- Organization liability & function: The stakes for the facility can range from increased legal liability and lawsuits to failing a Joint Commission survey and losing accreditation or certifications. Without risk management from an enterprise level, the overall function of a healthcare facility will falter.
We established that enterprise risk management is a “holistic” approach to addressing risk in your organization. But what exactly does that mean? There are eight different types of risks a healthcare facility will need to manage:
- Operational (training and procedures)
- Clinical and patient safety (medical errors)
- Strategic (brand and reputation)
- Financial (litigation costs and profit)
- Human capital (understaffing and employee injuries)
- Legal and regulatory (compliance and accreditation)
- Technological (cyberattacks and patient data)
- Environmental and infrastructure (natural disasters, security, and facilities issues)
Your risk management plan should account for all these areas of risk and create strategies for risk mitigation in each case. One way to cover all the bases is to use the all-hazards approach, which accounts for the range of hazards without the need to build individual responses to each specific risk. Another option is using the five-step risk management lifecycle, which is a structured approach to handle unseen risks and threats across various locations at scale.
How to Develop a Healthcare Risk Management Plan
It’s nearly impossible to manage or mitigate potential risks without a plan in place. Here are the steps you can take to create your risk management plan so that your healthcare organization is able to operate safely, no matter what happens.
1. Establish the context: Clarify the scope of your organization before jumping into your risk identification. Take a look at your location, size, and situation. Here are some questions to ask:
- How many employees do you have?
- What accreditations or certifications do you have?
- What does your standard patient flow look like?
- Who are your organization’s key stakeholders?
2. Identify the risks: Next, dedicate ample time for identifying risks your location might face. This process will help you determine what you need to prepare for. Consider all of the threats that fall under the areas of risk listed above. Here are a few examples:
- Mismanaged medical records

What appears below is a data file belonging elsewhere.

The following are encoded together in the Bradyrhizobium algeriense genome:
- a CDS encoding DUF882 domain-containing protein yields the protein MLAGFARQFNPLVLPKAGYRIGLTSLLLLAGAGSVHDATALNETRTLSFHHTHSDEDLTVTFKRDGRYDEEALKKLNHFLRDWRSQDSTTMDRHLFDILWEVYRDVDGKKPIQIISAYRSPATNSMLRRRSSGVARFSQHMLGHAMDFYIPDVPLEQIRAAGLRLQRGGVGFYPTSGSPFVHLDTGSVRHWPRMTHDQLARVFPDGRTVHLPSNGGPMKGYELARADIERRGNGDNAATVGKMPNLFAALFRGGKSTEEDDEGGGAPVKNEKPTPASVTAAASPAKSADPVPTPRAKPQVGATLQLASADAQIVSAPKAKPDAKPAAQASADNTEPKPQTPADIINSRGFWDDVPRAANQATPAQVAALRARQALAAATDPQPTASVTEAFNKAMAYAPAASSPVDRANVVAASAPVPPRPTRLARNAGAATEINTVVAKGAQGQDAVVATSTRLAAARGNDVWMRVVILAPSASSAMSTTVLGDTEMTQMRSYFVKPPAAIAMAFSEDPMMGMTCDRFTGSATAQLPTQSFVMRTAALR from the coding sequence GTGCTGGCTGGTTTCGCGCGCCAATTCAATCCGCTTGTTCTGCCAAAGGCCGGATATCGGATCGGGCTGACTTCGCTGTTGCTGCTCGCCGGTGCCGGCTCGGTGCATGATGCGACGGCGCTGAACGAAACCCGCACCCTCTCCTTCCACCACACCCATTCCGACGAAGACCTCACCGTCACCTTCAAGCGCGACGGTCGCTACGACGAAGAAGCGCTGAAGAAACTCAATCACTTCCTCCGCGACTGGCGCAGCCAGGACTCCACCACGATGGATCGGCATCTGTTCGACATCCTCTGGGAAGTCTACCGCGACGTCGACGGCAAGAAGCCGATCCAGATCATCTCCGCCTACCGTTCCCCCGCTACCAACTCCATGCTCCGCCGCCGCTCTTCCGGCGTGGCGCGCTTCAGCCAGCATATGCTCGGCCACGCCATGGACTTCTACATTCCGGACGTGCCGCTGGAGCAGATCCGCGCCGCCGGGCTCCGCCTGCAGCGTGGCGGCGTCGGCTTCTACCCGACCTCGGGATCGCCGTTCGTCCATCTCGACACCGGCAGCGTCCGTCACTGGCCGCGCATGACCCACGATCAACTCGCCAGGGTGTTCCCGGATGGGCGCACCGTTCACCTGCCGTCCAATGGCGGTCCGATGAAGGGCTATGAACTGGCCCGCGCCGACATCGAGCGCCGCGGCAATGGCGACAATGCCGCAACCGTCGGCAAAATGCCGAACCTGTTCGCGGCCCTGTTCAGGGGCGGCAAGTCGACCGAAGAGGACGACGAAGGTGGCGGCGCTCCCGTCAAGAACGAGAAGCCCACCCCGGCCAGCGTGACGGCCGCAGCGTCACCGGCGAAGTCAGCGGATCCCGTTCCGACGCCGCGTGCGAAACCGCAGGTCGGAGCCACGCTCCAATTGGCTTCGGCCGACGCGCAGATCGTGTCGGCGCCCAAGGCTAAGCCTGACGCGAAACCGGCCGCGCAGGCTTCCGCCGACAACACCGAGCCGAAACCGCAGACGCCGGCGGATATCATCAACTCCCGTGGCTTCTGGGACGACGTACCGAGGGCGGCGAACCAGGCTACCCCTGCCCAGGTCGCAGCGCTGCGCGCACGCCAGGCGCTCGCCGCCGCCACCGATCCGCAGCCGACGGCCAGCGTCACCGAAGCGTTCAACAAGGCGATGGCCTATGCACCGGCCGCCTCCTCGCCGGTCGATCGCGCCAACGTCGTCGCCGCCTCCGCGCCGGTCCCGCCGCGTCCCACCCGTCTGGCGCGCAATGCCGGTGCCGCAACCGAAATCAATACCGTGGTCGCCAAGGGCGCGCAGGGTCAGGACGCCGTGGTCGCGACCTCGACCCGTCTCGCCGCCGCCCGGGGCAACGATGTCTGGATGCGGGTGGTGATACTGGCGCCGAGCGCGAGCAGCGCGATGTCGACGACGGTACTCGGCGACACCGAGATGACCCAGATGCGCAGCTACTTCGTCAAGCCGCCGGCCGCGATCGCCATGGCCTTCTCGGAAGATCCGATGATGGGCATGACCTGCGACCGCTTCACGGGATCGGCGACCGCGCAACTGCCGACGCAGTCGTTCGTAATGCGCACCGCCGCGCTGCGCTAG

- Hazardous materials spill
- Ransomware attack
- Incorrect prescription
- Understaffing in an overcrowded ward
3. Measure/analyze the risk: Take the time to analyze how often this risk might occur and how bad it could be if it does happen. Take the time to break down the specifics and get an idea of what it might take to manage each particular risk. You can do this by looking through past experiences, for example taking a recent sentinel event and performing a root-cause analysis to understand what happened.
4. Mitigate the risk: Finally, it’s time to make plans for mitigation and management. Reference CMS emergency preparedness guidelines and other regulations you may be subject to. This might mean implementing more training, adding steps to already-established safety procedures, or even just reminding staff members about their safety processes regularly by building in safety moments to each shift.
5. Communicating your plan: The most thorough plan doesn’t work if nobody on your team knows how to follow it. Make sure you have a way to communicate about your risk management solutions. Using a two-way notification system is a great way to create an open feedback loop about relevant or active risks with your on-the-ground team members. You can also improve communication in healthcare spaces by leveraging notification templates to alert everyone when a risk has become a legitimate threat.
Risk management tools in healthcare
There are several tools you can lean on to build out this plan at every stage. Here are some to get you started and prepare your team to act.
- Risk assessment: Identify and evaluate your organization’s risks
- Risk matrix: Analyze the probability and impact of risk
- Compliance assessments: Determine if your organization is meeting accredited standards
- After-action reports: Learn from training drills and real safety incidents
- Tabletop exercises: Practice high-stakes emergency response in a low-stakes environment
Managing Patient Safety and More
Patient safety is at the center of everything in the healthcare industry. But there is a whole other side to risk management you need to plan for. The best way to keep everyone safe and your whole organization running smoothly is to integrate a comprehensive risk management system and lean on reliable communication software to help you. AlertMedia is the go-to mass notification solution for leading healthcare organizations around the world. To learn more about how we can help you manage your risk, schedule a demo today.